If you grew up in the United States, you’ve had what’s called American buttercream frosting. You know the stuff; basically, powdered sugar and butter beaten together, with a bit of flavoring and coloring added. We refer to that as lard frosting, because the texture’s reminiscent of lard: heavy and greasy. For years, that was one of our main objections to cake. It had frosting on it, American buttercream frosting, and we just can’t deal with it.
Now that we’re more knowledgeable, we know of Swiss meringue buttercream frosting. It’s exactly what a frosting should be, super smooth, light, not too sweet, and not the least bit greasy or heavy. But, is it difficult to make? Not really. Follow along as we scratch up a batch, and see for yourself.
We’ve made Swiss meringue buttercream for several cakes that we’ve posted, but, this time, since we’re learning more and more about making SWB, we thought we’d have a separate post that includes some of the ways SWB can fail, and how to fix them (we had ours fail for this post), but, thanks to this post, we knew what to do.
Finally, this recipe is based on one from baking a moment, but we cut back on the sugar (the original was too sweet for us, hiding the chocolate flavor) and increased the size to cover a three-layer cake.
We use eggs from happy, foraging hens. The better the hens are treated, the better the eggs. Simple. For the chocolate, we use the best we can, which in this case is Callabaut 72% cacao dark chocolate. To buy it at a reasonable price, we get the 5 kilo bars (11 pounds). The pinch of cinnamon is there to help bring out the chocolate flavor. Another good choice would be to add a bit of coffee, perhaps a tablespoon or so, but don’t add it directly to the chocolate; instead, add it to the frosting at the end. And, of course, only 100% real vanilla.
Procedure in detail:
Assemble double boiler. Find a pan that the bowl of your stand mixer will fit in without touching the bottom. Add about an inch of water (don’t let the mixer bowl touch the water) to the pan and place over high heat. Once it boils, lower to a simmer.
Heat egg whites and sugar. Add the egg whites and sugar to the mixer bowl, place over the simmering water, and start whisking. Continue whisking until the sugar dissolves completely and the mixture resembles a white syrup. If you have a thermometer, the temperature of the syrup should be between 160-165°F. You don’t need to whisk the mixture vigorously, just enough to keep it moving.
Add vanilla and whip. Now you’ll see why this requires a stand mixer. Place the bowl on the stand mixer fitted with the whisk attachment, add the vanilla, and whip on high. It’ll fluff up rapidly, but keep on whipping until it cools completely. This can take over 10 minutes! Imagine if you had to whip this by hand. Whew. Test the temperature periodically by placing the back of your hand on the bowl. When cool, decrease the mixer speed to low.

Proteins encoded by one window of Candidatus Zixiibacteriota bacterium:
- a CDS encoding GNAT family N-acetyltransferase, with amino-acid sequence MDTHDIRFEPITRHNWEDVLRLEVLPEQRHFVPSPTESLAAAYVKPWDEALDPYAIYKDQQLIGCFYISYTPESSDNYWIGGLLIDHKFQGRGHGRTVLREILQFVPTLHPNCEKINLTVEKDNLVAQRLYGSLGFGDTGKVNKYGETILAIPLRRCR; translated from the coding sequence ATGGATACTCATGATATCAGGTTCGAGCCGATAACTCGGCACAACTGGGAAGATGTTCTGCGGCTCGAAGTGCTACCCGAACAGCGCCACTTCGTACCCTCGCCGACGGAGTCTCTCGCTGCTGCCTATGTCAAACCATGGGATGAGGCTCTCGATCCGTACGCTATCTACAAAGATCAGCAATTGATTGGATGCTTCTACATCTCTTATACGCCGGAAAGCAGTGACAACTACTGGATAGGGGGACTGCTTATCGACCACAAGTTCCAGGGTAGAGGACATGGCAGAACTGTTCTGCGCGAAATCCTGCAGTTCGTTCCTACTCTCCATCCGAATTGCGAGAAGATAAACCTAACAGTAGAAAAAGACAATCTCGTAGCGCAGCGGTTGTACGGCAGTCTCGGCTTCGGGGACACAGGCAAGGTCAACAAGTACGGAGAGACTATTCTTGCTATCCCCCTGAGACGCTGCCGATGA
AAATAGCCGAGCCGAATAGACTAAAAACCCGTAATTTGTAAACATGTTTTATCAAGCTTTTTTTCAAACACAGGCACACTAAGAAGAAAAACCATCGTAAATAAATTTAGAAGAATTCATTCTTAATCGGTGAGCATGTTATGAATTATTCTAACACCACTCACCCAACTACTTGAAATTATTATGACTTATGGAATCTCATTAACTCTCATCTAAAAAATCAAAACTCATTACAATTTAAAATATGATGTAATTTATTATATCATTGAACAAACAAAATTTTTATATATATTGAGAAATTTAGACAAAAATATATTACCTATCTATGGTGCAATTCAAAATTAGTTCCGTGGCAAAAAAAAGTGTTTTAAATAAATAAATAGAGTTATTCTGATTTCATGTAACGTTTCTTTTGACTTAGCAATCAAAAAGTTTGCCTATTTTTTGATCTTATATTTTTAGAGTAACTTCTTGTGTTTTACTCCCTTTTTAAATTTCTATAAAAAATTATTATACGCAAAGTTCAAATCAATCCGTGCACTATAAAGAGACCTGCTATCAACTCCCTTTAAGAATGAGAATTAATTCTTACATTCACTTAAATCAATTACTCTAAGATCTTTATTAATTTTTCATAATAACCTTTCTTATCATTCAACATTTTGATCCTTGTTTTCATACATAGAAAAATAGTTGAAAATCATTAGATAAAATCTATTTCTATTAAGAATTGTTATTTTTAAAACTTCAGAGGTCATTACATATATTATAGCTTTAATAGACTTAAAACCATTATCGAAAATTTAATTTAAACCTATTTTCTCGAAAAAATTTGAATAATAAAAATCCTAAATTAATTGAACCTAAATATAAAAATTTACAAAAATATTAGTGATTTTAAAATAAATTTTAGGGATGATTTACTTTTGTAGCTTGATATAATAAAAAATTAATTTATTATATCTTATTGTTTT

Melt chocolate. While the mixer is whipping away, you might as well melt the chocolate. We did this by placing it in the microwave and heating for 20 seconds, stirring, letting it sit for about 30 seconds, and repeating until the chocolate was smooth (we’d learned from the first batch; we had a few little pieces of unmelted chocolate, making for frosting with tiny hard chocolate bits).
Add cinnamon. Add the pinch of cinnamon to the chocolate and stir it in. Let the chocolate sit while the meringue finishes cooling.
Add butter. Back to the mixer. With the mixer on low, start adding the butter in 1 to 2 tablespoon-sized chunks, waiting until the each piece is incorporated before adding the next. If the mixture starts to look curdled, don’t panic; just let the mixer keep on working until it comes back together. It will. If the mixture looks runny, don’t panic; just continue on — it might come back, but, if not, read the note below to fix it.
Add chocolate. With the mixer still on low, slowly pour in the chocolate and mix in completely. You’ll have to stop the mixer and scrape the bottom of the bowl once in a while, to ensure that all the buttercream gets mixed in with the chocolate.
Frost. Now you’re ready to frost your cake with the best frosting ever.
Note: If your frosting doesn’t whip up — this seems to happen if everything is too warm — and looks like a thick syrup, don’t panic; just continue until you add the flavorings (it sometimes comes back just like magic, especially if some of the butter is slightly cool). If it’s still a thick syrup, place it in the fridge for 20 to 30 minutes, then start whipping and it’ll turn out perfectly.
This is frosting. Just about the only kind we like, super-smooth and creamy, light as air, and not too sweet, this stuff makes a cake taste good. As we said above, American buttercream makes us want to avoid cake. It’s more trouble, but, once you make frosting like this, you’ll never go back. Five smooth chocolicious stars!